Dr. Anthony Miller led a general discussion about the timeliness of undertaking a study of spiral CT. He stressed that this meeting was preliminary. Spiral CT is becoming more available and therefore any opportunity for conducting a study of screening effectiveness would be more difficult in the future once dissemination of the technology had occurred. There was discussion about the gaps in information regarding the specificity of spiral CT.
Dr. Jack Cuzick explained the classical approach to clinical trials. In the classical approach design is rigid and the power of the study is determined by a chosen end point. Some strengths of a randomized population-based trial include providing unbiased results and being directly applicable to the general population. However, such trials are expensive to conduct and require a high level of compliance to be valid.
Various modifications can be applied to the classical approach. However, some modifications may lead to biases, which could affect the results of the study. Examples include using nonrandomized populations such as historical controls, conducting a comparison of compliers versus noncompliers, as well as conducting case control studies. Other examples of approaches that could lead to bias are using survival or stage changes to measure effectiveness, or conducting a subgroup analysis of those individuals who responded positively to the screening techniques.
Modifications to the classical approach, which may have more favorable results, include selecting a compliant population prior to randomization, by indicating in the recruitment the need for randomization, thereby selecting those individuals willing to participate in such a study. Another approach would be to conduct a method of analysis that could potentially adjust for non-compliance and contamination (see Cuzick, J, Edwards, R and Segnan, N Statistics in Medicine 16:1017-1029,1997). In the classical model, a randomized study of mortality is the recommended design.
An alternative view was presented by Dr. Olli Miettinen. Rather than undertaking a randomized, controlled study, a non-comparative study design could be utilized. Instead of comparing a control group to a screened group, all subjects would be screened and those individuals with tumors could be studied. The study would look at tumor size at initial prevalence screen detection and at subsequent screens. The patients are then followed to establish the cure rate. This design would require a smaller cohort group in comparison to the sample size needed in a randomized controlled trial and therefore, cost would be reduced. Nonadherence would also be a lesser threat to the study validity. A requirement for validity of the design is that overdiagnosis did not occur. In his opinion, this alternative type of study would be meaningful and efficient.
Dr. William Black presented a decision model for screening studies. Randomized, controlled trials have some limitations such as non-compliance, and problems with generalizability of results. A large sample size is required depending on the questions to be addressed by the study. In randomized controlled trials, some decisions are made about multiple study factors such as timing; treatment complications, the importance and weights assigned to study factors. A simple natural history model was presented. Modeling becomes more complicated as factors are added to make the model more comprehensive. Modeling can be used to generalize results from randomized controlled trials and to design studies. In addition, modeling may be useful to assess the potential impact in terms of years of life gained with a screening intervention.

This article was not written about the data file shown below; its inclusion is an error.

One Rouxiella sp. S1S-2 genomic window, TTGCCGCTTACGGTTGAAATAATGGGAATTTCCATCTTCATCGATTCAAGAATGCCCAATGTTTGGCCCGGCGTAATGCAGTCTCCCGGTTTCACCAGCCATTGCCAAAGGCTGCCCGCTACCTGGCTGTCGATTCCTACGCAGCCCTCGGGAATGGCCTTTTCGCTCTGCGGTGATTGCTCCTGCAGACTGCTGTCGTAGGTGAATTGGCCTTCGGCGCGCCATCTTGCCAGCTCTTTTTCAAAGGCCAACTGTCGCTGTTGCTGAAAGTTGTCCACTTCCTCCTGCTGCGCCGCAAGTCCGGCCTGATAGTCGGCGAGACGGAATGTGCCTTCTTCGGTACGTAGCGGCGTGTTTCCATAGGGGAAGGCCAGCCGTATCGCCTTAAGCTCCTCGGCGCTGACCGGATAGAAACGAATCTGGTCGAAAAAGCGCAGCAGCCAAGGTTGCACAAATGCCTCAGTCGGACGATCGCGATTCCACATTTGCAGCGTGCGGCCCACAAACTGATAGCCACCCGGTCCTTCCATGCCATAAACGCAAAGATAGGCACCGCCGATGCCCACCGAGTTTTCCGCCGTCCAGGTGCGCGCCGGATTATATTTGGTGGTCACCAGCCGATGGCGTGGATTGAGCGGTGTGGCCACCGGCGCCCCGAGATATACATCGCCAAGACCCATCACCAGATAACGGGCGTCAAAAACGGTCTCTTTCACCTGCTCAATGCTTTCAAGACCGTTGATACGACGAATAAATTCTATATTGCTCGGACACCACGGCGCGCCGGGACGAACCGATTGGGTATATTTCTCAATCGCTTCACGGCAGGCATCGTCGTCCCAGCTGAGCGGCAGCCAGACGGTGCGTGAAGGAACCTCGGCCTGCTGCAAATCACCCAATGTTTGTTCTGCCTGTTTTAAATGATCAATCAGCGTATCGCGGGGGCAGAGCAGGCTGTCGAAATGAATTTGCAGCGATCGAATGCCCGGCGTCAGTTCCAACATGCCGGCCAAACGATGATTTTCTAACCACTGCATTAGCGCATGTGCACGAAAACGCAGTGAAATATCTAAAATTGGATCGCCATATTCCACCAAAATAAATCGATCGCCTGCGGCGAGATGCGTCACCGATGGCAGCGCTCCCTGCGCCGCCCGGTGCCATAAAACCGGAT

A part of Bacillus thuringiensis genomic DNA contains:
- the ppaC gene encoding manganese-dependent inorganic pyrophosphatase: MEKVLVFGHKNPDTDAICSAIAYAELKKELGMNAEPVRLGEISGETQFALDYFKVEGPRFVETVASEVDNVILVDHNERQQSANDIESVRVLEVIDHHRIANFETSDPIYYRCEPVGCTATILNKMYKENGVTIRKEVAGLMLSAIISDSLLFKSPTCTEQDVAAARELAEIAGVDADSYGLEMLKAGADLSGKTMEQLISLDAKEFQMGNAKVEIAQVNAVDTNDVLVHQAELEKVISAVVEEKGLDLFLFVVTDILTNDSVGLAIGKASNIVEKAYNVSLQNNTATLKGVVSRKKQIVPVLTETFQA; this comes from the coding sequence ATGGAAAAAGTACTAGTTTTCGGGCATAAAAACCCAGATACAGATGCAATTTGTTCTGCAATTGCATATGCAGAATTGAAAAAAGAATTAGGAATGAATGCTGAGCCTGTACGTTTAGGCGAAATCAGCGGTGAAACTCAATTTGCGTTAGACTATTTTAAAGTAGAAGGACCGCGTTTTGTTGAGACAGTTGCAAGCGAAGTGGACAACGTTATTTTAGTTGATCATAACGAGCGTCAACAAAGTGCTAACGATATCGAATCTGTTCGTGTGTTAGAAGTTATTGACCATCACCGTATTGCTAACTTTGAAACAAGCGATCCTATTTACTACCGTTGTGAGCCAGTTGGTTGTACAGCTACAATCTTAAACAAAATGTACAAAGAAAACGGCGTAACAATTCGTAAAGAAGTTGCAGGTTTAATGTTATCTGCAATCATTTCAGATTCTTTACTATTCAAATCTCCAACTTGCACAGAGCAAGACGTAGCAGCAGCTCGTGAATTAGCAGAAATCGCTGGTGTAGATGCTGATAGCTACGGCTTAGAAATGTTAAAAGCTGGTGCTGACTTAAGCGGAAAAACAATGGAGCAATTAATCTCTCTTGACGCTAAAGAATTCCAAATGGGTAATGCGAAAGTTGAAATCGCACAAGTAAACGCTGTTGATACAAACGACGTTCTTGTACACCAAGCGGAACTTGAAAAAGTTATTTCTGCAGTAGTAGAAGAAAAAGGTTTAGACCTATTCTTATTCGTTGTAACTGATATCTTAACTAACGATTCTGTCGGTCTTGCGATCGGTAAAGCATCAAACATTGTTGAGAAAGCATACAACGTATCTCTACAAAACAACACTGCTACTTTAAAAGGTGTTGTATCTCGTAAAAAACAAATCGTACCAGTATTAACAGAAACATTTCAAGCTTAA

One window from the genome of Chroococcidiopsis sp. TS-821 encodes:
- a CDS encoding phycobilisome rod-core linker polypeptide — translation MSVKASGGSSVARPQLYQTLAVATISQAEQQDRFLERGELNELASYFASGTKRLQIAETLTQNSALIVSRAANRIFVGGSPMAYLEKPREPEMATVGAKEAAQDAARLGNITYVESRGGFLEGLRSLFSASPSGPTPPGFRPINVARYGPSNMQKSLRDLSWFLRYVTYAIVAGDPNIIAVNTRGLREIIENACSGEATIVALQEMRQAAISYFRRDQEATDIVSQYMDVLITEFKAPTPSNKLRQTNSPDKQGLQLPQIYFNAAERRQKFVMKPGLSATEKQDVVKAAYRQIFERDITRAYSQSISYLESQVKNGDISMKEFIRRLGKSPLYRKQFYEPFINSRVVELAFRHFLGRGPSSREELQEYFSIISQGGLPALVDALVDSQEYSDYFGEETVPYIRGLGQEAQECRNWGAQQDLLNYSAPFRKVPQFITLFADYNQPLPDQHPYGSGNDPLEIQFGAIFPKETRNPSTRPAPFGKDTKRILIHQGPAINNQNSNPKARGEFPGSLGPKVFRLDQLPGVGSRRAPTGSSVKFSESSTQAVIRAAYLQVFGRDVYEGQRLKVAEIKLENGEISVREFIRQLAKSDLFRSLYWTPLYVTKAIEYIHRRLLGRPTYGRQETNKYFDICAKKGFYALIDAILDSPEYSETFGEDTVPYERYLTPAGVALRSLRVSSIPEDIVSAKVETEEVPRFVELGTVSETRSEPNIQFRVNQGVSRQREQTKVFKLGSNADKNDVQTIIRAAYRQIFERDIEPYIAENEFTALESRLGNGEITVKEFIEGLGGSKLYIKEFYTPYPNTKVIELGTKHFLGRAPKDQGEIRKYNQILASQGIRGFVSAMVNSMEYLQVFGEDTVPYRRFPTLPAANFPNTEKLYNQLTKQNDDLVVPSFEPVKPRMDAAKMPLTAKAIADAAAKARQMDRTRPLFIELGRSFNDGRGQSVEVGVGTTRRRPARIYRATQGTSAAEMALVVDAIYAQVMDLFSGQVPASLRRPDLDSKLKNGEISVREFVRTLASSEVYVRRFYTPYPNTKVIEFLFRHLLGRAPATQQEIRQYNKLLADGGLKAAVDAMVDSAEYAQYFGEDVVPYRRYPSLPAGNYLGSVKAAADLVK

Dr. Anthony Miller summarized some of the items from the meeting. Spiral CT appears to provide advances in sensitivity and in the early detection of lung cancer. At present, uncertainty exists about its specificity, which may be no better or possibly worse than chest radiography. The technology seems to advance the time of diagnosis however there are no estimates of the long-term impact on survival. The issue of biomarkers is still a question. The group felt that the collection and archiving of samples such as sputum and blood for future testing of biomarkers in any study undertaken would be useful. Evaluation of the treatment of early Stage I disease that may be detected with spiral CT would be needed to begin to determine appropriate treatment guidelines.
Designs for possible studies were discussed. The importance of quality control in any methodology used would be essential. Issues regarding the necessity of testing screening methods were discussed. Lung cancer is a disease with a high mortality rate. Therefore evaluation of new technologies that may detect it at an earlier, more curable stage is essential.
The group was very enthusiastic about the concept of spiral CT. NCI will explore the possibilities for further study of this potentially promising technology.